No consolidation for consolidation’s sake

There are further opportunities that could come not only from the integration of Hyundai and Kia, but also across European markets. Carlos Lahoz, director of supply chain for Kia Motors Europe, says the company is exploring the potential for regional distribution centres that could replace or augment some national compounds. Such a move would result in fewer transport moves and less handling for many vehicles. This setup, Lahoz admits, requires a centrally led negotiation between Kia’s national sales companies on stock management that would be separate to logistics. Once those terms were agreed, Glovis would have the opportunity to engineer the network in the most efficient way possible. 

However, neither the German example of more direct Glovis operational support, nor the regional hub concept is meant as a model for all of Europe, where different markets require different approaches. “It could be an additional sales tool, but consolidation itself is not the target,” says Schnelle.

Indeed, even the word consolidation can be misleading here, implying as it does reductions in staff or providers. On the contrary, as Germany shows, combining Hyundai and Kia together can demonstrate where capacity needs to be increased. The commercial needs of each brand will always take a priority, so services won’t be reduced at the risk of slower stock turns and sales, says Schnelle. “All such plans would need to support or be linked to the commercial plans of Kia or Hyundai, but wherever we see a benefit to combining Hyundai and Kia, it is worth pursuing,” he adds. “Both companies are a lot more open to co-operating than when I first arrived.”

A major step 

While Glovis Europe has an objective to improve Hyundai and Kia’s logistics cost and performance, the company also has ambitions beyond the group. These two objectives could come together as it plans to become a more active asset provider. “Our understanding is that we have to own or control assets to provide value and to offer a service to other parties, so we are looking quite seriously at how to enter the market,” says Schnelle. 

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Glovis Europe is already serving third party clients principally in parts logistics, including re-allocating containers back to Asia. For the PCTC fleet, where Glovis is now a major shipping player, there are representatives based in the Netherlands and in Turkey to help co-ordinate volume out of Europe.

Back in Korea and beyond, there is plenty of business with other companies, whether through Glovis’s own assets or otherwise. It transports scrapped steel, caravans and electronic parts for Korean companies, for example. In the US, Glovis America’s processing subsidiary, GAPS, has other OEM customers at ports at the same time that it serves Hyundai-Kia there and at its plants. In India and China, Glovis owns or controls vehicle transporters to move Hyundai-Kia vehicles. 

Schnelle says the company has studied these global examples to see whether they might work in Europe. He sees a particular opportunity to link the company’s global supply chain expertise with any assets for complete export, import and distribution services, similar to those offered by the likes of WWL. “We already have our vessels and we could have a lot of business out of Europe,” he says. “Why not link the overseas with the inland management?”

Glovis has spent the last three years exploring different ways of acquiring assets, from joint ventures to starting from scratch, but Schnelle says the company is now close to confirming a move that will be either an acquisition or partnership with another logistics provider, the details of which he cannot yet reveal. “We are close and this decision will give us the opportunity to expand as other logistics companies have,” he says. “It will be a major step.”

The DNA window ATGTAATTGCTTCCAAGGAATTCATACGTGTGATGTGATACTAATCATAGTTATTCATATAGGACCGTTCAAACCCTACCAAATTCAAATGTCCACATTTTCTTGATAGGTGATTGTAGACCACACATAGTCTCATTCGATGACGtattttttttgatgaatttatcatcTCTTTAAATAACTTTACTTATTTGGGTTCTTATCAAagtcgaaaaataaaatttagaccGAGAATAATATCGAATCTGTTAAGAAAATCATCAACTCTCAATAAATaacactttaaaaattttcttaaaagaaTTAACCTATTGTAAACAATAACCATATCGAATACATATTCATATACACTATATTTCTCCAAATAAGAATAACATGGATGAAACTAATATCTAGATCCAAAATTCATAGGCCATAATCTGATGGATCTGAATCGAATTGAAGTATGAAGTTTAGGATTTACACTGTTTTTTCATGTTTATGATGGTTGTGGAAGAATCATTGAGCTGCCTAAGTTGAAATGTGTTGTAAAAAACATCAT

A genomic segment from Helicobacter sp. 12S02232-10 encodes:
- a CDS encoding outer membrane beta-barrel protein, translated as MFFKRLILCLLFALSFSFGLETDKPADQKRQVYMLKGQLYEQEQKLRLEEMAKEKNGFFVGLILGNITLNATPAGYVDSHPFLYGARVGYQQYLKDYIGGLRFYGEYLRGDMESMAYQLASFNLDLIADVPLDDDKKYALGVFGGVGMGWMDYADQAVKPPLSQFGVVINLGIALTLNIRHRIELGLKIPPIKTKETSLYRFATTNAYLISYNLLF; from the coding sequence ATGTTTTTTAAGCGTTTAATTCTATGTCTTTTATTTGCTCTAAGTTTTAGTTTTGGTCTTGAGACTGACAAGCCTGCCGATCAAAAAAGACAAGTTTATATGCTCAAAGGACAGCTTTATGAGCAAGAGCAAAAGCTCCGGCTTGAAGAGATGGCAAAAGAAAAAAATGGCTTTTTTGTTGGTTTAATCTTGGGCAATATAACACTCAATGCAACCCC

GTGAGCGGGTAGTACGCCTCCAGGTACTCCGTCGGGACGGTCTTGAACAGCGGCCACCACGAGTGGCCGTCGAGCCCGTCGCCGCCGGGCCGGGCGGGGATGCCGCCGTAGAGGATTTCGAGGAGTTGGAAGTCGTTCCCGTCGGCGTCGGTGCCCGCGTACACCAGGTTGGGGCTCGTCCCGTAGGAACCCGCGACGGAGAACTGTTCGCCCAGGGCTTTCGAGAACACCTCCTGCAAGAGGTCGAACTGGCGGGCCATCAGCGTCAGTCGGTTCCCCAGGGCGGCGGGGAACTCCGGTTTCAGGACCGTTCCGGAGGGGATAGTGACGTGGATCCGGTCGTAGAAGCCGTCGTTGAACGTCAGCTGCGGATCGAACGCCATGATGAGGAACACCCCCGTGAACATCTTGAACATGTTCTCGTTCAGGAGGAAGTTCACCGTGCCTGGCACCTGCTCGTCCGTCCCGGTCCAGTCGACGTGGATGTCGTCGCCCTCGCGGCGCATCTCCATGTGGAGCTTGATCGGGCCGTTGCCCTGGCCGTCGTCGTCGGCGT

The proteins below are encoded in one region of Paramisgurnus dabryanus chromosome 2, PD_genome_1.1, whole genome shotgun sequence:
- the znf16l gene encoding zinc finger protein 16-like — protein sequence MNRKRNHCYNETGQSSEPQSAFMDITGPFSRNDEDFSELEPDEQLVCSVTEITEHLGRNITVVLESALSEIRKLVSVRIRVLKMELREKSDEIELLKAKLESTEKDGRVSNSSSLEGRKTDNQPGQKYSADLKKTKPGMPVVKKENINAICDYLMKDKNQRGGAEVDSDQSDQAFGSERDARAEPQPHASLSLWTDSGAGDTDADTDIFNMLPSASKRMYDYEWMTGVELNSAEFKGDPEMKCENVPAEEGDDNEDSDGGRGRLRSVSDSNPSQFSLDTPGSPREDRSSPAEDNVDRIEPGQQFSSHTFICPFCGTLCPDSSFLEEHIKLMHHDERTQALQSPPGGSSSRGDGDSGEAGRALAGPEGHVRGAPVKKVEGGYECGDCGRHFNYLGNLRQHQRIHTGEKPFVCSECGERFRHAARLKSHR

Harmonising contracts and tenders

Schnelle has ideas for how Glovis might further maximise capacity in Europe, apart from buying assets or contracting with other OEMs. Like Carlos Lahoz at Kia, he would like to work together more with carmakers to share information on routes to help fill empty miles. This does not need to come with a cost of service or competitive disclosure, he says. It could simply be the product of sharing information.

He gives the example of short-sea shipping to Spain. Currently, there is no service out of Koper to the ports where Hyundai and Kia want to go, since the shipping lines don’t want a route without enough return volume. However, if Glovis could co-operate with a carmaker in Spain, then the two might be able to divert their flows and help a shipping line develop a viable service.

“As logistics managers in charge of manufacturers, we can influence volumes in a way that providers can’t, or wouldn’t know about, perhaps. Together, we [Glovis and another OEM] could see and even create more balanced traffic,” he suggests.

Another idea, Schnelle adds, would be for OEMs to harmonise their contract terms and tenders more. In some cases, a logistics provider might see the potential to offer a backflow to a customer, but it would depend upon it winning or retaining business from another OEM, whose contracts might not be bid until the next year. Carrying out the tenders at the same time could support competition on certain routes and perhaps help minimise empty miles. “While some OEMs are open to this, not everyone is open to sharing such information,” he admits. 

It remains another ambition for Schnelle, however, for whom avoiding capacity shortages or rate increase is an exercise in risk management. It demonstrates, if nothing else, the company’s commitment to running a network with openness and common sense, similar to its push to further consolidate Hyundai and Kia’s logistics. And it’s a strategy that could serve Glovis well if it succeeds in launching as a fully-fledged provider across the industry.